Gil Cawood AOPA 720768 Nashville, Tennessee
Thomas A. Horne’s excellent " Future Flight: Links to Tomorrow" (February Pilot) must have taken a tremendous amount of work to uncover all the many facets of datalink and ADS-B, and explain them so clearly.
It is amazing to me that ADS-B has been so long in seeing the light of day. I personally flew in an early prototype ADS-B-equipped plane more than 10 years ago. The primitive equipment was amazingly simple and worked beautifully.
The inventor and patent holder, Ed Fraughton, has been trying ever since to get the aviation world to recognize the revolutionary nature of ADS-B, its amazing efficiency, and low cost. Hopefully, AOPA Pilot will help hasten the day when all aircraft are equipped with money-saving and lifesaving ADS-B, "boosting pilot awareness by orders of magnitude."
Bob Welti AOPA 1081886 Salt Lake City, Utah
Congratulations on " Postcards: An American Pilot in Europe" (February Pilot). It is all true, especially the costs. The good news is that this is such a small country, it doesn’t take long to fly anywhere. I fly from an airfield just 12 miles west of London Heathrow, 25 miles west of central London (unlike Andrewsfield, which is about 70 miles northeast). We’re right near Windsor Castle, and Stratford-upon-Avon is about 40 minutes’ flight time away, with Stonehenge less than 30 minutes. Take lunch in France after a flight of less than 90 minutes.
Take it from me, with the strange charts, airspace, radio work, etc., budding aviators would be best advised to take a CFI with them in the right seat. Then they can enjoy their flying. In the United Kingdom, flight levels begin at 3,500 feet above sea level in places, and Class A can begin on the deck. Weird or what?
James Aidan AOPA 1402561 Cookham, England
I was fascinated by " Airframe and Powerplant: Heat, Light, and Sparks" (February Pilot), partly because I think it is a great idea and partly because I did some of the pioneering work in using engine combustion pressure to control ignition timing. Professor J. David Powell, a graduate student, and I did this same experiment in the early 1970s at Stanford University. We used a one-cylinder research engine that had a hole in its cylinder head, which we used for the pressure transducer. We soon found, however, that a piezoelectric washer under the spark plug gave an almost identical signal as the pressure tries to "push the spark plug out of the engine." We used a crude microprocessor to slowly change the ignition timing to make the peak pressure occur at just the right time. Like the GAMI unit, our microprocessor also recognized the wildly different pulse that resulted from preignition and retarded the timing just enough to make it stop.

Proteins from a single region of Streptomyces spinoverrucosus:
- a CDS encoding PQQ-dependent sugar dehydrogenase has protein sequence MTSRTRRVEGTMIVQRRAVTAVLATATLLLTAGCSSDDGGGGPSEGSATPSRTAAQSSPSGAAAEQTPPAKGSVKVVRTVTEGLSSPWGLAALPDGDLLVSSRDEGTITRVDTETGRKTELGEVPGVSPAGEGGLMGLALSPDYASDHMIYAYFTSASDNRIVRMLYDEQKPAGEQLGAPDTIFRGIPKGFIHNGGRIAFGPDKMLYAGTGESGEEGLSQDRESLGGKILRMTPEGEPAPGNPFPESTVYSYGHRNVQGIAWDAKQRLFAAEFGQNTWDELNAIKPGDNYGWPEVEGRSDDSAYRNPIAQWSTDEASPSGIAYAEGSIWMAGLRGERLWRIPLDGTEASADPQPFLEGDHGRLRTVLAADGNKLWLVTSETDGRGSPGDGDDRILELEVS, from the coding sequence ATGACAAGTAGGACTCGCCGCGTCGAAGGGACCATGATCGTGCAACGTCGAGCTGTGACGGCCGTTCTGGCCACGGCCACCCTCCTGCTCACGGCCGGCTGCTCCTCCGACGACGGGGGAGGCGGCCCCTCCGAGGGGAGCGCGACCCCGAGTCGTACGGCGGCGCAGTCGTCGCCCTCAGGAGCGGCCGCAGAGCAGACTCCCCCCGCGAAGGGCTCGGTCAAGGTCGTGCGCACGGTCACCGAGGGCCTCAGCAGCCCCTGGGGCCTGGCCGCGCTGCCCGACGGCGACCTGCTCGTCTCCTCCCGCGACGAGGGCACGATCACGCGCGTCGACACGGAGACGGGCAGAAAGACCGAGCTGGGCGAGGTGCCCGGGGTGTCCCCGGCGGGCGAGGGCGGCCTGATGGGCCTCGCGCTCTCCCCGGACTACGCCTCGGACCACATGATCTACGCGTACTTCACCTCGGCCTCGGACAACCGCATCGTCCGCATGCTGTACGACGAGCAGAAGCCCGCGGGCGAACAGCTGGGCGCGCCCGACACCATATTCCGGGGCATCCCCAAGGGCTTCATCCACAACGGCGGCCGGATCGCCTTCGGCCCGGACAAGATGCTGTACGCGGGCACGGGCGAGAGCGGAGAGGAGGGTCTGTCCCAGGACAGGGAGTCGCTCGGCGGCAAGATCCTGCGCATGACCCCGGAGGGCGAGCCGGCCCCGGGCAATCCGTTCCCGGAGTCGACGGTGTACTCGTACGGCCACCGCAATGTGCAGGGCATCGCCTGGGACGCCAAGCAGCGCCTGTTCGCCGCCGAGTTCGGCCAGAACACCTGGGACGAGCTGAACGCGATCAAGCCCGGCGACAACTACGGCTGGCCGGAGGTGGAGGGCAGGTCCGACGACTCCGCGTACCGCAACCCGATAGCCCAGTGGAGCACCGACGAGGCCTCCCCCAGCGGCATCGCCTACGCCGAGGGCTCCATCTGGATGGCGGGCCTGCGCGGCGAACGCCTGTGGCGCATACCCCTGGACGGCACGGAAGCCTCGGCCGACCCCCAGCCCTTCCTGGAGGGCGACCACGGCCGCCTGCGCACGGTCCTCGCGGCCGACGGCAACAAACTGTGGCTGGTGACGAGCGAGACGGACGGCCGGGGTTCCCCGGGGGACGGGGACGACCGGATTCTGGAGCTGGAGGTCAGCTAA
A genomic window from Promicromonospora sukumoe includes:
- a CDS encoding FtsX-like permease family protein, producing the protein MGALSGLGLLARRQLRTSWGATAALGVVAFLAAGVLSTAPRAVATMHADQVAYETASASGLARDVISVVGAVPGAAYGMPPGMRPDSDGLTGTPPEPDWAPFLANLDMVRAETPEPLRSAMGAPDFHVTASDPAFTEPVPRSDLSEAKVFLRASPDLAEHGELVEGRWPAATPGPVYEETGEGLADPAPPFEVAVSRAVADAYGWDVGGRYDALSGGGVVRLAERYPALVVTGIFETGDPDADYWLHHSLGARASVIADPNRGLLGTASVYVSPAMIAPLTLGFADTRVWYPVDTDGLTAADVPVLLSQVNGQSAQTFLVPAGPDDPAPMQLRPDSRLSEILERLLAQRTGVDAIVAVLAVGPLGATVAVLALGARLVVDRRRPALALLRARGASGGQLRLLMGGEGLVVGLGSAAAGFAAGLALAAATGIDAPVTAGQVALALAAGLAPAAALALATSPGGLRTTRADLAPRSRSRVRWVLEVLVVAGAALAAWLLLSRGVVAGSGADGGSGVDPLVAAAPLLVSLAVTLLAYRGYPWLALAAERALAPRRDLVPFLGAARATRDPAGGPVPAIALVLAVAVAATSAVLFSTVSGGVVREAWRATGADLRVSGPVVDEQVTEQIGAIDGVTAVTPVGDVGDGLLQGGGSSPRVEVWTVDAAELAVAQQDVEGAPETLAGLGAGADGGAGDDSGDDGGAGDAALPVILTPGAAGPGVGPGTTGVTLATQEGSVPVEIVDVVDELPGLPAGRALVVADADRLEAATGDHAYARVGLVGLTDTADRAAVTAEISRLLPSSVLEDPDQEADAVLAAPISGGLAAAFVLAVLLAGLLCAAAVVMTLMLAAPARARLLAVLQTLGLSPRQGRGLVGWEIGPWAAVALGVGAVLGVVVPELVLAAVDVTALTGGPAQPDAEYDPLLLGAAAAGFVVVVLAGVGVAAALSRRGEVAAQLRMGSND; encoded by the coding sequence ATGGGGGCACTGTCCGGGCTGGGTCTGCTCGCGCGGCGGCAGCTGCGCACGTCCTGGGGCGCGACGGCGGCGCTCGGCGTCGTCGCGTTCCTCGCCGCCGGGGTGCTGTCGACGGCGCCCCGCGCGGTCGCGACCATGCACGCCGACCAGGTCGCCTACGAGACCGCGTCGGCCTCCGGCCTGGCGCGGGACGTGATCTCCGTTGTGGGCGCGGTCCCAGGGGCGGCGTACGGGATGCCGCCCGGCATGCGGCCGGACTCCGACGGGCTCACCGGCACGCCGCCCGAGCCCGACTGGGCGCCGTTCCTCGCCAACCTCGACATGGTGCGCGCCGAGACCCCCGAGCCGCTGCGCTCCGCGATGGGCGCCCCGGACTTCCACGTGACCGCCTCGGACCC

The little engine ran great. The system automatically compensated for octane, fuel additives, fuel and air temperatures, and humidity. It was designed for cars, but would be even more beneficial in aircraft that see wide variation in these parameters. The electronics were no more complicated (but completely different) than those used in the ignition part of all fuel-injected automotive engines. I hope that GAMI succeeds in convincing everyone to put this technology in aircraft engines.
Robert R. Clappier AOPA 547198 Discovery Bay, California
The price for M-20 Turbos’ Model 300 air-oil separator, mentioned in " Pilot Products" (February Pilot), has increased from $159 to $259. This dramatic change was caused by the unexpected quick transition from a one-man hobby with no payroll or expenses to a full-blown, high-volume business overnight.
The $159 price was part of a limited special offer to get some indication of interest in a market that had been totally dormant. The Pilot announcement generated sudden, explosive activity, and about 800 orders were accepted at the $159 price before our announced cutoff date. The new price is still lower by about half than any other units.
On February 28, the supplemental type certificate was expanded to include all airplanes with Continental or Lycoming engines of up to 360 horsepower.
Bill Sandman AOPA 522993 Boca Raton, Florida
Sandman is manager of M-20 Oil Turbos, L.L.C.—Ed.
The Web site offering links to air traffic control radio feeds provided in " Pilot Briefing" (February Pilot) has changed. The correct address is www.squawkident.com/livefeed.html.
We welcome your comments. Address your letters to: Editor, AOPA Pilot , 421 Aviation Way, Frederick, Maryland 21701. Send e-mail to email@example.com. Include your full name, address, and AOPA number on all correspondence, including e-mail. Letters will be edited for style and length.
Aircraft Power and Fuel,
FAA Information and Services,
The FAA encourages pilots to do a number of things in order to increase safety, but does not require them. Check out these three actions that are recommended.
Among the very first lessons a pilot learns is that a control yoke is not a steering wheel. Research underway in Europe could change that.
Your CFII usually follows up route-planning drilling with a review of appropriate regulations, and today’s selection is 14 CFR 91.185, "IFR Operations: Two-way radio communications failure."